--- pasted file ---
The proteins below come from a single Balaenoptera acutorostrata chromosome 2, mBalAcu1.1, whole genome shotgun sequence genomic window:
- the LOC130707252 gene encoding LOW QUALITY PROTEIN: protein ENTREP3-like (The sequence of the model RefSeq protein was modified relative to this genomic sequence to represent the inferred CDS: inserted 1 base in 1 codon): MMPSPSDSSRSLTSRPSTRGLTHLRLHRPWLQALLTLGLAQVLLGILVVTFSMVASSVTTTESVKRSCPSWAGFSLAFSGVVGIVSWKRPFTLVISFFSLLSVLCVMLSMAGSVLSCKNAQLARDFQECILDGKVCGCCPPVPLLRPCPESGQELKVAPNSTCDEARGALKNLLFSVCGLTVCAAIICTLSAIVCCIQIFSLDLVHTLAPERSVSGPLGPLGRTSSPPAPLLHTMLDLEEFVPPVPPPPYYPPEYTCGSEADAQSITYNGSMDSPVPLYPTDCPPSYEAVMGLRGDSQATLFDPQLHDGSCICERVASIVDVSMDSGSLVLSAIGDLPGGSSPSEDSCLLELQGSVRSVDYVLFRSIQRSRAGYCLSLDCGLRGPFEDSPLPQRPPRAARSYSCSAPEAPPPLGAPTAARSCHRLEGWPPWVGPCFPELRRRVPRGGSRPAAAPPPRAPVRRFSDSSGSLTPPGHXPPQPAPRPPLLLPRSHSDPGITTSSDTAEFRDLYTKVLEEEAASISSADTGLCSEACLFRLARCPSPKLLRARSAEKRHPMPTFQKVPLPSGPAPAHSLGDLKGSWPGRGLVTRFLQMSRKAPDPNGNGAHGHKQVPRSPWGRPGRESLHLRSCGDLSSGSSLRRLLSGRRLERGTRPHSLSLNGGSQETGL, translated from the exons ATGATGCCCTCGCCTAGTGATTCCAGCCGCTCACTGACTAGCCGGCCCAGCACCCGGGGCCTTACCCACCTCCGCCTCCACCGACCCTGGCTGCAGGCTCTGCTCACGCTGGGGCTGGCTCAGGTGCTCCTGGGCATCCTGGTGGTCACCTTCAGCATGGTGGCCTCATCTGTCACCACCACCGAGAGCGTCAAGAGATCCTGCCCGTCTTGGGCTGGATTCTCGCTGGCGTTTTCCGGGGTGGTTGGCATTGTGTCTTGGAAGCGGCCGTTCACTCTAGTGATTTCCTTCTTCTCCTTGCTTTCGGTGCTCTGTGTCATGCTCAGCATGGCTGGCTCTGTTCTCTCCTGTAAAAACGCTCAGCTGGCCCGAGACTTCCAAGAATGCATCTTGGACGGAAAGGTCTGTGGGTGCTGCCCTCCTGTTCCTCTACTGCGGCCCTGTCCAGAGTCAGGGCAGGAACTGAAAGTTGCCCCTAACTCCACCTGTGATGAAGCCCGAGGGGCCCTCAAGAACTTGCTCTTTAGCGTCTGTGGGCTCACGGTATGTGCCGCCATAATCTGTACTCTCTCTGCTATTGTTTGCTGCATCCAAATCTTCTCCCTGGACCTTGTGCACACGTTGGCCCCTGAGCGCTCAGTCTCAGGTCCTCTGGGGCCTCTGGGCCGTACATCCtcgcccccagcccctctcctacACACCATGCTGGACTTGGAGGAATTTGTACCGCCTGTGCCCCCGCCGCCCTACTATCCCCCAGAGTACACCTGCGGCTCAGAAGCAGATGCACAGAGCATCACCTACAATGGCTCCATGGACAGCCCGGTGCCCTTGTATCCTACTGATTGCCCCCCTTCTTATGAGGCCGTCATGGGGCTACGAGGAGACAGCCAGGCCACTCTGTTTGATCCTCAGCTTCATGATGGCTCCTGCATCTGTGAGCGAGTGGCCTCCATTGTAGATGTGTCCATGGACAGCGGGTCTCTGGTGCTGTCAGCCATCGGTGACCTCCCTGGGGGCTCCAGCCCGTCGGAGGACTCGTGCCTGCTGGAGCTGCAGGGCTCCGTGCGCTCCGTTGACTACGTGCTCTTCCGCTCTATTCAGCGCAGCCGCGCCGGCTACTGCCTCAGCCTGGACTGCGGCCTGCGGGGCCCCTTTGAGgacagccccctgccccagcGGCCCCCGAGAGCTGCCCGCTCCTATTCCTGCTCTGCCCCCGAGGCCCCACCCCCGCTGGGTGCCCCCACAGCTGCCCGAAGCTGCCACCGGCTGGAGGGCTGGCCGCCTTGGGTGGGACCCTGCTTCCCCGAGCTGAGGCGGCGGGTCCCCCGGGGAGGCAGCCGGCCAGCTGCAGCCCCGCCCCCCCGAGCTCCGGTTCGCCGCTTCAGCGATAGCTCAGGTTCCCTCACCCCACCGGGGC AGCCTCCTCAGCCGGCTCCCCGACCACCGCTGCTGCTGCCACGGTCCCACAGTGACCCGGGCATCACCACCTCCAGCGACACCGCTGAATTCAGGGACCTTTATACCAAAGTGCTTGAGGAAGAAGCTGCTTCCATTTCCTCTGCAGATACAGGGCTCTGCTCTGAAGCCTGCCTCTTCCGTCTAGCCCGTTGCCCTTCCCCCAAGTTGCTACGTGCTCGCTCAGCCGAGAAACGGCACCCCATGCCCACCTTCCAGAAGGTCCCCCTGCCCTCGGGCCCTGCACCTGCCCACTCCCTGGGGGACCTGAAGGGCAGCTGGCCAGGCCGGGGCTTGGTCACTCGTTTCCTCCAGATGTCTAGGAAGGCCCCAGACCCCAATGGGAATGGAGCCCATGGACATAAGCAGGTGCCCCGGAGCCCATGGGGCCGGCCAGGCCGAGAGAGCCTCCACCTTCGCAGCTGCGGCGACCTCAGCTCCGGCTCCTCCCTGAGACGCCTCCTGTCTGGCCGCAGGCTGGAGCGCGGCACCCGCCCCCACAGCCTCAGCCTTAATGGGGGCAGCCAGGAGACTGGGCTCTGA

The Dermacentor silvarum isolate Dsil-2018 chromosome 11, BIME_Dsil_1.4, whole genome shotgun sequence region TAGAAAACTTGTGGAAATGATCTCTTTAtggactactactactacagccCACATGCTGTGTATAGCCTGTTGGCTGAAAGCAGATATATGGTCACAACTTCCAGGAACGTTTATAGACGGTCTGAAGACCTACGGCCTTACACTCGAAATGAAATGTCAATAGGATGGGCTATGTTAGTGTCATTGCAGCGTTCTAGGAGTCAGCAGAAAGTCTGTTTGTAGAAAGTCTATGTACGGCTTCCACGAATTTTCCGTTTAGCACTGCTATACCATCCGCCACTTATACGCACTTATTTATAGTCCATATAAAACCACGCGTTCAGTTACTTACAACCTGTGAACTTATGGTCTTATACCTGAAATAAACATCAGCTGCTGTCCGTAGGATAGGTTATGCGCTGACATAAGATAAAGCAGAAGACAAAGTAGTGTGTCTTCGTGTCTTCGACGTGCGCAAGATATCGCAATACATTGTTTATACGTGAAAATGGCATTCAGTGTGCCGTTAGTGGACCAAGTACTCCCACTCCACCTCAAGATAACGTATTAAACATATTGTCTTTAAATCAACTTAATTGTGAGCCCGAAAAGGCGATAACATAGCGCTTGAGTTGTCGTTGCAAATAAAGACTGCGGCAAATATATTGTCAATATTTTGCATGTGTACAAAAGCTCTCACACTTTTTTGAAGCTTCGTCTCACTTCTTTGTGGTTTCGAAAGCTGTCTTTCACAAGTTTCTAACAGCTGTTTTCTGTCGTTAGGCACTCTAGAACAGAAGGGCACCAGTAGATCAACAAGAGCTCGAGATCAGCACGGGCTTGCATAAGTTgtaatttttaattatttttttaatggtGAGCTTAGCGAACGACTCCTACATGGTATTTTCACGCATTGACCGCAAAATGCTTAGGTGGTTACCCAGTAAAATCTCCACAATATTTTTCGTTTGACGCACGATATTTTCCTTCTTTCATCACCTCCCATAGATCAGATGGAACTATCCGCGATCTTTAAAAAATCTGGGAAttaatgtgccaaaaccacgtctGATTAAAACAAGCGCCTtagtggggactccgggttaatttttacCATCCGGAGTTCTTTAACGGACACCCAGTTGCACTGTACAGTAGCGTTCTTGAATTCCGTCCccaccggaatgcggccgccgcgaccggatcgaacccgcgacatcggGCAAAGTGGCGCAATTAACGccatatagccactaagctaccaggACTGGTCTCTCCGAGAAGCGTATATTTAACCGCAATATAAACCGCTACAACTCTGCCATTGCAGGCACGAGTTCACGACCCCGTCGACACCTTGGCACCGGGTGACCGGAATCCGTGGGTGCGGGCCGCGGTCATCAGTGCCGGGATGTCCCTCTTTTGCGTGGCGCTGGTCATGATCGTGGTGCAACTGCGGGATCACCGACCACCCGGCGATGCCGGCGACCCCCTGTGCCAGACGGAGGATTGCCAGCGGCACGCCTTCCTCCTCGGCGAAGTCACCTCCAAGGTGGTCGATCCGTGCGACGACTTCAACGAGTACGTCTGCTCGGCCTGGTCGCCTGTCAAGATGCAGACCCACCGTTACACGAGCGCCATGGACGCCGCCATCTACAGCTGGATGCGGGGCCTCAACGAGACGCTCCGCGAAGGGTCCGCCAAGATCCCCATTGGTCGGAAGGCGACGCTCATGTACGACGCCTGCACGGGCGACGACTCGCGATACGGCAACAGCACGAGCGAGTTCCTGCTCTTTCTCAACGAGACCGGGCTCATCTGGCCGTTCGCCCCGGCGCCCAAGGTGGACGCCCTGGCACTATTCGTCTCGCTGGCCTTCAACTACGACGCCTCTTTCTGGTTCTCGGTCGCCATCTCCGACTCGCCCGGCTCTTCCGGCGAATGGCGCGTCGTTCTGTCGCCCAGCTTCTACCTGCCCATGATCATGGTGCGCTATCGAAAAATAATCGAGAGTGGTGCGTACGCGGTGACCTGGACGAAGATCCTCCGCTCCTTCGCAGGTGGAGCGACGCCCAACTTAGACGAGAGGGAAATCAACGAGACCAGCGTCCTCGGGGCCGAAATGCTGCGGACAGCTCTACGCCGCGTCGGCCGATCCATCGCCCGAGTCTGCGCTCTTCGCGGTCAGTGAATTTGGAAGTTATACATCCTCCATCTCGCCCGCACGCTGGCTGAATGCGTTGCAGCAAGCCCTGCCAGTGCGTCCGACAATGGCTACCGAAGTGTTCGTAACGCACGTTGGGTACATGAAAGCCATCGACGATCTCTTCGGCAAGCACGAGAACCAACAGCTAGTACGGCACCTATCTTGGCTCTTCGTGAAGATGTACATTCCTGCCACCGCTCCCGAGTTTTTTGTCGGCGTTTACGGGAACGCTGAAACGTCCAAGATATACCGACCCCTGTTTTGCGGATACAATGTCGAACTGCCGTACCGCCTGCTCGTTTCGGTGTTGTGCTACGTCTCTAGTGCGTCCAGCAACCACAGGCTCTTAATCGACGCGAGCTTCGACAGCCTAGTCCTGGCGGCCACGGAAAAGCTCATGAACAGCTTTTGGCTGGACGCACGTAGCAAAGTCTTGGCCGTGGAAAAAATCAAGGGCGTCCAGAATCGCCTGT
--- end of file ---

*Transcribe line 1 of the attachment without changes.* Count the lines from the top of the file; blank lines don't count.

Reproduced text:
The proteins below come from a single Balaenoptera acutorostrata chromosome 2, mBalAcu1.1, whole genome shotgun sequence genomic window: